• BACKGROUND OF THE INVENTION
  • Different imaging modalities capture different kinds of information about the structures being imaged. For example, infrared (IR) images of the retina and other multilayer structures contain information not available from visible light images because IR signals penetrate the multiple layers of the retina better than visible light. This is illustrated in FIG. 1, which depicts the depth to which light of various wavelengths (in nanometers) penetrates the retina. These wavelengths include visible wavelengths (denoted “RGB”) and IR wavelengths. In FIG. 1, reflections of visible light provide information from the retina, including the vitreo-retinal interface, while reflections of IR light provide information about the deeper tissue, including the photoreceptor-retinal pigment epithelium (RPE) interface, and the inner and outer choroidal areas. As such, IR images may contain information about sub-surface structures, such as subretinal structures, that can be used for early and improved diagnosis of, for example, subretinal pathologies and injury-related changes in the eye. Such sub-surface structures are sometimes clouded by the opacities of the vitreous humor, hemorrhage, and other media opacities such as cataracts (which obstruct the path of visible light but allow penetration of IR light). FIG. 2 compares a visible image (left) and an IR image (right) of a dilated eye. While the retinal surface vasculatures can be seen in the visible light image, the IR image can suggest the presence of lesions 4 and 6 not seen in the visible image.
  • However, because IR light can penetrate and reflect from multiple layers of a structure, IR images are hard to read with the human eye. IR images present two principal challenges. First, IR images are often of lower spatial resolution than visible light images and consequently are more muddied and less sharp. Second, the intensity at each pixel or pixel region consists of information from multiple layers of the structure (e.g., the retinal pigment epithelium and choroidal areas of the retina), reducing contrast for subretinal features. A clinician using existing imaging and analysis systems cannot distinguish the information arising from each different layer of the structure, and thus many of the advantages of multilayer imaging have not been realized.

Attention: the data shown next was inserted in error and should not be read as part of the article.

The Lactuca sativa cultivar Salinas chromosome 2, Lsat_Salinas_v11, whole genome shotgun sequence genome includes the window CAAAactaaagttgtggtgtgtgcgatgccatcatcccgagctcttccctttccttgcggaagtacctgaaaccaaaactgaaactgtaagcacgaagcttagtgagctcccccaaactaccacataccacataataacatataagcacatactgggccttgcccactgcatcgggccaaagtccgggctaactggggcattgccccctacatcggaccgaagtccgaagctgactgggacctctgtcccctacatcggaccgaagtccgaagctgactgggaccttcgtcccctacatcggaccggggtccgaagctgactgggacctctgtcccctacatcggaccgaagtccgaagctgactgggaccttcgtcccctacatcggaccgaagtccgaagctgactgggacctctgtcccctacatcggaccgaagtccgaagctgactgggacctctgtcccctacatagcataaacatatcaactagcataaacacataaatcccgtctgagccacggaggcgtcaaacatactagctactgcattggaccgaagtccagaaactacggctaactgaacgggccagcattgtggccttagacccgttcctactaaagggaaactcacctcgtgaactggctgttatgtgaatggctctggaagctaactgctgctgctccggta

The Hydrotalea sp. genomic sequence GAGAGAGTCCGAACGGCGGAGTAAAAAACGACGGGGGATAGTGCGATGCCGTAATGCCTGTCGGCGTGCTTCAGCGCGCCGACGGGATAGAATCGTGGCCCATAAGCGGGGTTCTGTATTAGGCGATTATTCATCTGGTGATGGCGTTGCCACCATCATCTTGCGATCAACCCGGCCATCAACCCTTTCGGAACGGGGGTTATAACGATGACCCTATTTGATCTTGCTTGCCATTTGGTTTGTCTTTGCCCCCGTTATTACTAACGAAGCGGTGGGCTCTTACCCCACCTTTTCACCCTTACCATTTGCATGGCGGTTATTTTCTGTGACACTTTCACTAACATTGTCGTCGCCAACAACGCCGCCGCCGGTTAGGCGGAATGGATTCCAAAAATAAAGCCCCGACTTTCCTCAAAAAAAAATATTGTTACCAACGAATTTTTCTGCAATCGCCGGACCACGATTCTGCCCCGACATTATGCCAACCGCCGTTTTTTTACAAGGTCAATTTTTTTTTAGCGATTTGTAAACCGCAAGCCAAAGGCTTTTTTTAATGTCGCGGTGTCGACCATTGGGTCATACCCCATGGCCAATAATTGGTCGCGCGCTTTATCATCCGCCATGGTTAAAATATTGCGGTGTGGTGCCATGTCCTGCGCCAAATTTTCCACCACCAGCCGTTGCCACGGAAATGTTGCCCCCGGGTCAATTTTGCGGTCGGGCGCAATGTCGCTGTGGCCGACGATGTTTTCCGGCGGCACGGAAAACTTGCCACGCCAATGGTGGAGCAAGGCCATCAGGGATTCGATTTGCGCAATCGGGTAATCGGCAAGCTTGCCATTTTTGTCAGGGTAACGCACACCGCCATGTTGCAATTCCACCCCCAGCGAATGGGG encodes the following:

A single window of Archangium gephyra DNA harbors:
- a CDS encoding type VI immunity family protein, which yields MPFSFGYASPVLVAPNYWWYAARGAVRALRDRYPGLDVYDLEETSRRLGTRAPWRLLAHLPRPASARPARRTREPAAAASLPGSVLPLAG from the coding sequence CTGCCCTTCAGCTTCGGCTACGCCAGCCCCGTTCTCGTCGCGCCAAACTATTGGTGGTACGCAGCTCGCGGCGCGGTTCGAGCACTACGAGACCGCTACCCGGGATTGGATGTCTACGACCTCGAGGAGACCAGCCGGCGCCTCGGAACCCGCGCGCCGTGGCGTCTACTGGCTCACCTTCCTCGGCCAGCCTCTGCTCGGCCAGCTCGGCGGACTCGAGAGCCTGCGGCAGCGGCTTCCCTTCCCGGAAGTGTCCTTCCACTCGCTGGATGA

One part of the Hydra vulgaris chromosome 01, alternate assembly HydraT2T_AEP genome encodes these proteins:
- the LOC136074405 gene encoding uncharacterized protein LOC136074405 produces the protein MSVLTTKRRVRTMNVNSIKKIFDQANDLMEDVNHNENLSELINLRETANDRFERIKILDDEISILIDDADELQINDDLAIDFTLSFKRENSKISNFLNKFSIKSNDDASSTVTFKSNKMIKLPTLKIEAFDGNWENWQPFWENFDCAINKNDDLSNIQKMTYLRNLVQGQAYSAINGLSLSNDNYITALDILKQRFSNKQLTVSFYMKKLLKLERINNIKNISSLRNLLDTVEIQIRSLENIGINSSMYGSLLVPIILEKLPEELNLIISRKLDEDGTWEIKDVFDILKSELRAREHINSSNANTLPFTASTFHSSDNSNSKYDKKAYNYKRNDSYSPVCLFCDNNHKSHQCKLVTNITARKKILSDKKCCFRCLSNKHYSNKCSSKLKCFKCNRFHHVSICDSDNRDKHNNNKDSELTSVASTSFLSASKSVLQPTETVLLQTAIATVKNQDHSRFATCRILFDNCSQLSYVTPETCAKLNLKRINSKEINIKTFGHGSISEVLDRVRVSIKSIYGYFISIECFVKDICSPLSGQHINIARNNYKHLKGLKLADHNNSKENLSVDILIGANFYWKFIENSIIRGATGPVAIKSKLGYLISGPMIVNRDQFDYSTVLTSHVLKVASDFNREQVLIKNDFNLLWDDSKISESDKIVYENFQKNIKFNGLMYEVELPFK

• The difficulty of extracting information from IR images has impeded the adoption of IR imaging, particularly in retinal fundus imaging. In current practice, a clinician interested in the surface and deeper tissue of a patient's eye will dilate the patient's eye prior to visible light imaging, and/or contrast the patient's blood, in order to detect and locate retinal/choroidal structures. However, these are invasive and uncomfortable procedures for the patient. Existing IR imaging systems, such as scanning laser ophthalmoscopes, are expensive, fragile, difficult to transport and require significant operator training.
  • SUMMARY
  • Described herein are systems, methods and non-transitory computer readable media for multilayer imaging and retinal injury analysis. These methods are preferably implemented by a computer or other appropriately configured processing device.
  • In a first aspect, a computer receives a first image of an eye of a subject, the first image including at least one infrared image or near-infrared image. The computer interdependently smoothes and segments the first image. Segmenting the first image may include identifying edge details within the first image. The segmenting and smoothing may include determining an edge field strength at a plurality of locations in the image, and the computer may determine the attribute based on the edge field strength. In some such implementations, the edge field strength is based on a matrix edge field.